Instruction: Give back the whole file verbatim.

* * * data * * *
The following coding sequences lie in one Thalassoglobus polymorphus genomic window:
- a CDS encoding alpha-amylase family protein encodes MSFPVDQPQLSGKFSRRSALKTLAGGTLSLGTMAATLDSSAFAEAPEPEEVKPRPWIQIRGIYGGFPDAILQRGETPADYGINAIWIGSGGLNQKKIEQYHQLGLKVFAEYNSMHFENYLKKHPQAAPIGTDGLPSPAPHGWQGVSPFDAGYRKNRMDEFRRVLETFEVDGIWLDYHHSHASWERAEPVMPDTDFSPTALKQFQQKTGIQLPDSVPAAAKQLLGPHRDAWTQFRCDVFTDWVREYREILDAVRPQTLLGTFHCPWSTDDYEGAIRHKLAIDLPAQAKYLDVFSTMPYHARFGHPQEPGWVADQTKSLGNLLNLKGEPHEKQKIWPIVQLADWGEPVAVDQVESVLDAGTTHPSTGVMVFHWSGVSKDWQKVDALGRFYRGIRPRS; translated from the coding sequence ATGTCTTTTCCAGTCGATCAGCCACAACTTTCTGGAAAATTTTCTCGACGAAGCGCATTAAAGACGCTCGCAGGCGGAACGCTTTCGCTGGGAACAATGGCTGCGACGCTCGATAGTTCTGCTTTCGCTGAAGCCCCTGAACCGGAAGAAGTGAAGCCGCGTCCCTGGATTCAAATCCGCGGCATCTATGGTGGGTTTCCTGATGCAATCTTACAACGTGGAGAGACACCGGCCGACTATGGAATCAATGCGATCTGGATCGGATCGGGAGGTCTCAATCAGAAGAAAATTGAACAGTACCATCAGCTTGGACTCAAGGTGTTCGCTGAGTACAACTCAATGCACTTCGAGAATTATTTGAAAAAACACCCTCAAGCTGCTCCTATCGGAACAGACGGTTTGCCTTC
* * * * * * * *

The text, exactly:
The following coding sequences lie in one Thalassoglobus polymorphus genomic window:
- a CDS encoding alpha-amylase family protein encodes MSFPVDQPQLSGKFSRRSALKTLAGGTLSLGTMAATLDSSAFAEAPEPEEVKPRPWIQIRGIYGGFPDAILQRGETPADYGINAIWIGSGGLNQKKIEQYHQLGLKVFAEYNSMHFENYLKKHPQAAPIGTDGLPSPAPHGWQGVSPFDAGYRKNRMDEFRRVLETFEVDGIWLDYHHSHASWERAEPVMPDTDFSPTALKQFQQKTGIQLPDSVPAAAKQLLGPHRDAWTQFRCDVFTDWVREYREILDAVRPQTLLGTFHCPWSTDDYEGAIRHKLAIDLPAQAKYLDVFSTMPYHARFGHPQEPGWVADQTKSLGNLLNLKGEPHEKQKIWPIVQLADWGEPVAVDQVESVLDAGTTHPSTGVMVFHWSGVSKDWQKVDALGRFYRGIRPRS; translated from the coding sequence ATGTCTTTTCCAGTCGATCAGCCACAACTTTCTGGAAAATTTTCTCGACGAAGCGCATTAAAGACGCTCGCAGGCGGAACGCTTTCGCTGGGAACAATGGCTGCGACGCTCGATAGTTCTGCTTTCGCTGAAGCCCCTGAACCGGAAGAAGTGAAGCCGCGTCCCTGGATTCAAATCCGCGGCATCTATGGTGGGTTTCCTGATGCAATCTTACAACGTGGAGAGACACCGGCCGACTATGGAATCAATGCGATCTGGATCGGATCGGGAGGTCTCAATCAGAAGAAAATTGAACAGTACCATCAGCTTGGACTCAAGGTGTTCGCTGAGTACAACTCAATGCACTTCGAGAATTATTTGAAAAAACACCCTCAAGCTGCTCCTATCGGAACAGACGGTTTGCCTTC